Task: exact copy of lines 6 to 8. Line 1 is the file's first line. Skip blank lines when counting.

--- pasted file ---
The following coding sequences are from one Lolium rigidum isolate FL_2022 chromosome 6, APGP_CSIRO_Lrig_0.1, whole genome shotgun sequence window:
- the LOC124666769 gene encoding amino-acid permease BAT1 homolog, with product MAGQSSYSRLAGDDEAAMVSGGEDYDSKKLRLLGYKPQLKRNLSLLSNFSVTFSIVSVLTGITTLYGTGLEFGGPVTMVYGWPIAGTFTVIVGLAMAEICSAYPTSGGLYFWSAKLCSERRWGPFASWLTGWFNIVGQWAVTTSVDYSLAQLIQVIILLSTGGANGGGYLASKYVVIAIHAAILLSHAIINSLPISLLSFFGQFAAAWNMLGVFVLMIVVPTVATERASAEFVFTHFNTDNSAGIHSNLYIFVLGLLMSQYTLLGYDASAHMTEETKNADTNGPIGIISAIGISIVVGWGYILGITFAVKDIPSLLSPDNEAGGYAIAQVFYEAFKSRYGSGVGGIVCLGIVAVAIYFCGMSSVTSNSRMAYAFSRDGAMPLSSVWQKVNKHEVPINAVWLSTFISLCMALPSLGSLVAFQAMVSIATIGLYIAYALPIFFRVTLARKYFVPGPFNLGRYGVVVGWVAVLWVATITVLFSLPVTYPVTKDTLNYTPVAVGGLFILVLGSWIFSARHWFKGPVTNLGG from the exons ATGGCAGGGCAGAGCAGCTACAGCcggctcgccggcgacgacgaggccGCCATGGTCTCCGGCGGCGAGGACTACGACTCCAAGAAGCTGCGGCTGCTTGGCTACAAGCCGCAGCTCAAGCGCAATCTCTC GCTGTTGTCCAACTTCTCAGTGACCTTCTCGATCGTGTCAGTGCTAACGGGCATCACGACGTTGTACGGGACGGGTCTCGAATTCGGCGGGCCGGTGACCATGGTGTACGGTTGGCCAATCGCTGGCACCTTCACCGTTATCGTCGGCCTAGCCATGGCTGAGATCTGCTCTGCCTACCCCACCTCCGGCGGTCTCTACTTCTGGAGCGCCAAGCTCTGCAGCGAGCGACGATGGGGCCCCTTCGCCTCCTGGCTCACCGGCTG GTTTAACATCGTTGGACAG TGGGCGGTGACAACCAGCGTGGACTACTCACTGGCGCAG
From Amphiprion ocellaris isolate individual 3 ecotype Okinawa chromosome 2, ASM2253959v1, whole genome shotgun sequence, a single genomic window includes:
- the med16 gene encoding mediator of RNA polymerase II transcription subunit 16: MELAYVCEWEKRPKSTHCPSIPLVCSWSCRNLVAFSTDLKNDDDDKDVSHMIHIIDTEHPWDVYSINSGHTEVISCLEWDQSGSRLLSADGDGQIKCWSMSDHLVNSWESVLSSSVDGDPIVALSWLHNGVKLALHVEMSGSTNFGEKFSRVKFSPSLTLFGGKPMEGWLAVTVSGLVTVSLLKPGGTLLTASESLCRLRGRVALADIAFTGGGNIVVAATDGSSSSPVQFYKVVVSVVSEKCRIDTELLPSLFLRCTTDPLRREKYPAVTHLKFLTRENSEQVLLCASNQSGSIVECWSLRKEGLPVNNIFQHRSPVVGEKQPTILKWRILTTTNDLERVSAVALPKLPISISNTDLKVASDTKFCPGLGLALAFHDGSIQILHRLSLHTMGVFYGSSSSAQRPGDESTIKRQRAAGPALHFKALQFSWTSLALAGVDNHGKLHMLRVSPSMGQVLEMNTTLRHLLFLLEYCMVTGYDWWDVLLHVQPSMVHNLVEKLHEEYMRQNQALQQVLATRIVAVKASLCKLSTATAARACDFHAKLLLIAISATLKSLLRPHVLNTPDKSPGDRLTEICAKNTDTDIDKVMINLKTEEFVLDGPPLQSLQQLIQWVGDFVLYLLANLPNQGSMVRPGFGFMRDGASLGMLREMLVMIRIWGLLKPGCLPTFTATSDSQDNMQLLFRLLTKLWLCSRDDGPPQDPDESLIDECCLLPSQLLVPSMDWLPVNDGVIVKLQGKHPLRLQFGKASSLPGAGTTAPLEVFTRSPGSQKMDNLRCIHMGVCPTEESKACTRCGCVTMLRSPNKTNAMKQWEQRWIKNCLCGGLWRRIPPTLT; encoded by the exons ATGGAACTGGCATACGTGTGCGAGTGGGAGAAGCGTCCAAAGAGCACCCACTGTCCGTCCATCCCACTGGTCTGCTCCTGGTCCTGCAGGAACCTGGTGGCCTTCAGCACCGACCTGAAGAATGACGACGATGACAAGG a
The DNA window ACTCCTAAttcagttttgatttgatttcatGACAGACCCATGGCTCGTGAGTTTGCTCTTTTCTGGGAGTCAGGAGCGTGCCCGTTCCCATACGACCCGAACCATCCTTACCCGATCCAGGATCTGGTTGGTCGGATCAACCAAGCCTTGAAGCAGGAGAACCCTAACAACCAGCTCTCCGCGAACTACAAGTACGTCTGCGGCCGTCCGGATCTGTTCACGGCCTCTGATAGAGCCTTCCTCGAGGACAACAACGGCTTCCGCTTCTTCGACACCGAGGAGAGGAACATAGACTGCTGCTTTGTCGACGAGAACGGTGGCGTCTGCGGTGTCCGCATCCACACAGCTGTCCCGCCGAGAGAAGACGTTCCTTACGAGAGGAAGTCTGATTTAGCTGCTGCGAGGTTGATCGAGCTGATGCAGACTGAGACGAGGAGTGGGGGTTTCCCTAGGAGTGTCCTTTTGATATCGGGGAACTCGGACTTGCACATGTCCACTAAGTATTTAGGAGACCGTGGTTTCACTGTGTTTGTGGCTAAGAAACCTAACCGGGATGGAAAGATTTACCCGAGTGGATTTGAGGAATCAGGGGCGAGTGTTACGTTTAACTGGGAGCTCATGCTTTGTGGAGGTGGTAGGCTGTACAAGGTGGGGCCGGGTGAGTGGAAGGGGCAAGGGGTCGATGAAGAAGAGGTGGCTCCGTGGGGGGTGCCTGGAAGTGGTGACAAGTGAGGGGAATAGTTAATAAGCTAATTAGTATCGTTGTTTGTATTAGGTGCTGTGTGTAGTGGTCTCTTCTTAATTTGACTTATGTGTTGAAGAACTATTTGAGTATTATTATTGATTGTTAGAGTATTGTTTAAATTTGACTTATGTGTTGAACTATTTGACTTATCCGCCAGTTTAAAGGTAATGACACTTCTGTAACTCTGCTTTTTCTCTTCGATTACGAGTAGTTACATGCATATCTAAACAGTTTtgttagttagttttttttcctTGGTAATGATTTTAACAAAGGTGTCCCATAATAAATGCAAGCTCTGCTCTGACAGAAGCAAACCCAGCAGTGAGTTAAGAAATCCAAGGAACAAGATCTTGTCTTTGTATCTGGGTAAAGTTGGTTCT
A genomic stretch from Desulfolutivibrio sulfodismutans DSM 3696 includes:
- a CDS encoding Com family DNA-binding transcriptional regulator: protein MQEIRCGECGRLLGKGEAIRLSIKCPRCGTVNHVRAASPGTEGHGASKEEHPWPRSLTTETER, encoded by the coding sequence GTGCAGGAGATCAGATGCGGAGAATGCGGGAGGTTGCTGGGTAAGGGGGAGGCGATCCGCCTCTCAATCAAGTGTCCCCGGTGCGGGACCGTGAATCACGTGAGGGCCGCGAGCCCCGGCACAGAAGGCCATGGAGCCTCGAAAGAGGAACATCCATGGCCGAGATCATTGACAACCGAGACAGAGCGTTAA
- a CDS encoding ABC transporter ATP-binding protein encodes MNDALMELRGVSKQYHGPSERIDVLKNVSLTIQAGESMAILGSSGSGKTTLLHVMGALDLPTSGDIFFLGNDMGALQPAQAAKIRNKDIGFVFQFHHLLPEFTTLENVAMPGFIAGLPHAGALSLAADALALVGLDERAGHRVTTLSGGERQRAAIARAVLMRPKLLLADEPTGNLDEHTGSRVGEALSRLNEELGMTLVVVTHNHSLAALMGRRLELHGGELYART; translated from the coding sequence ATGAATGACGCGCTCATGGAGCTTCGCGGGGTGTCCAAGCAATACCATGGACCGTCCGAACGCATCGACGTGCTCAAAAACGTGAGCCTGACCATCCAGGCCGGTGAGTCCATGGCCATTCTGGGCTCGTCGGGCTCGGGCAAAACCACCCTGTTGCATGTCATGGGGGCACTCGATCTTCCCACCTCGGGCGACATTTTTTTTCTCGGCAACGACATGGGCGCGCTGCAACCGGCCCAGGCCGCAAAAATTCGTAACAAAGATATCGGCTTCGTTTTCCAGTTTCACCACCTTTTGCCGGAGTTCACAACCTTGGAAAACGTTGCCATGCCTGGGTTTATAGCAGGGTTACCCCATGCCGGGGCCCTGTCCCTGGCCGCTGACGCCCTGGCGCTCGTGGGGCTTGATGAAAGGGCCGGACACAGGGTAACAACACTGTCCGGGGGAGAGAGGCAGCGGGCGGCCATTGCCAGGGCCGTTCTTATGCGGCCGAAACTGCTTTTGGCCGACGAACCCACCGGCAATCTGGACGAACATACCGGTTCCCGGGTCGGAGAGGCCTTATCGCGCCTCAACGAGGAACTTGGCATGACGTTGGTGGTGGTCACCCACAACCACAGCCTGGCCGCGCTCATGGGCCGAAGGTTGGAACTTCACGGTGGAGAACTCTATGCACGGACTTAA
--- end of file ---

A genomic stretch from Desulfolutivibrio sulfodismutans DSM 3696 includes:
- a CDS encoding Com family DNA-binding transcriptional regulator: protein MQEIRCGECGRLLGKGEAIRLSIKCPRCGTVNHVRAASPGTEGHGASKEEHPWPRSLTTETER, encoded by the coding sequence GTGCAGGAGATCAGATGCGGAGAATGCGGGAGGTTGCTGGGTAAGGGGGAGGCGATCCGCCTCTCAATCAAGTGTCCCCGGTGCGGGACCGTGAATCACGTGAGGGCCGCGAGCCCCGGCACAGAAGGCCATGGAGCCTCGAAAGAGGAACATCCATGGCCGAGATCATTGACAACCGAGACAGAGCGTTAA
- a CDS encoding ABC transporter ATP-binding protein encodes MNDALMELRGVSKQYHGPSERIDVLKNVSLTIQAGESMAILGSSGSGKTTLLHVMGALDLPTSGDIFFLGNDMGALQPAQAAKIRNKDIGFVFQFHHLLPEFTTLENVAMPGFIAGLPHAGALSLAADALALVGLDERAGHRVTTLSGGERQRAAIARAVLMRPKLLLADEPTGNLDEHTGSRVGEALSRLNEELGMTLVVVTHNHSLAALMGRRLELHGGELYART; translated from the coding sequence ATGAATGACGCGCTCATGGAGCTTCGCGGGGTGTCCAAGCAATACCATGGACCGTCCGAACGCATCGACGTGCTCAAAAACGTGAGCCTGACCATCCAGGCCGGTGAGTCCATGGCCATTCTGGGCTCGTCGGGCTCGGGCAAAACCACCCTGTTGCATGTCATGGGGGCACTCGATCTTCCCACCTCGGGCGACATTTTTTTTCTCGGCAACGACATGGGCGCGCTGCAACCGGCCCAGGCCGCAAAAATTCGTAACAAAGATATCGGCTTCGTTTTCCAGTTTCACCACCTTTTGCCGGAGTTCACAACCTTGGAAAACGTTGCCATGCCTGGGTTTATAGCAGGGTTACCCCATGCCGGGGCCCTGTCCCTGGCCGCTGACGCCCTGGCGCTCGTGGGGCTTGATGAAAGGGCCGGACACAGGGTAACAACACTGTCCGGGGGAGAGAGGCAGCGGGCGGCCATTGCCAGGGCCGTTCTTATGCGGCCGAAACTGCTTTTGGCCGACGAACCCACCGGCAATCTGGACGAACATACCGGTTCCCGGGTCGGAGAGGCCTTATCGCGCCTCAACGAGGAACTTGGCATGACGTTGGTGGTGGTCACCCACAACCACAGCCTGGCCGCGCTCATGGGCCGAAGGTTGGAACTTCACGGTGGAGAACTCTATGCACGGACTTAA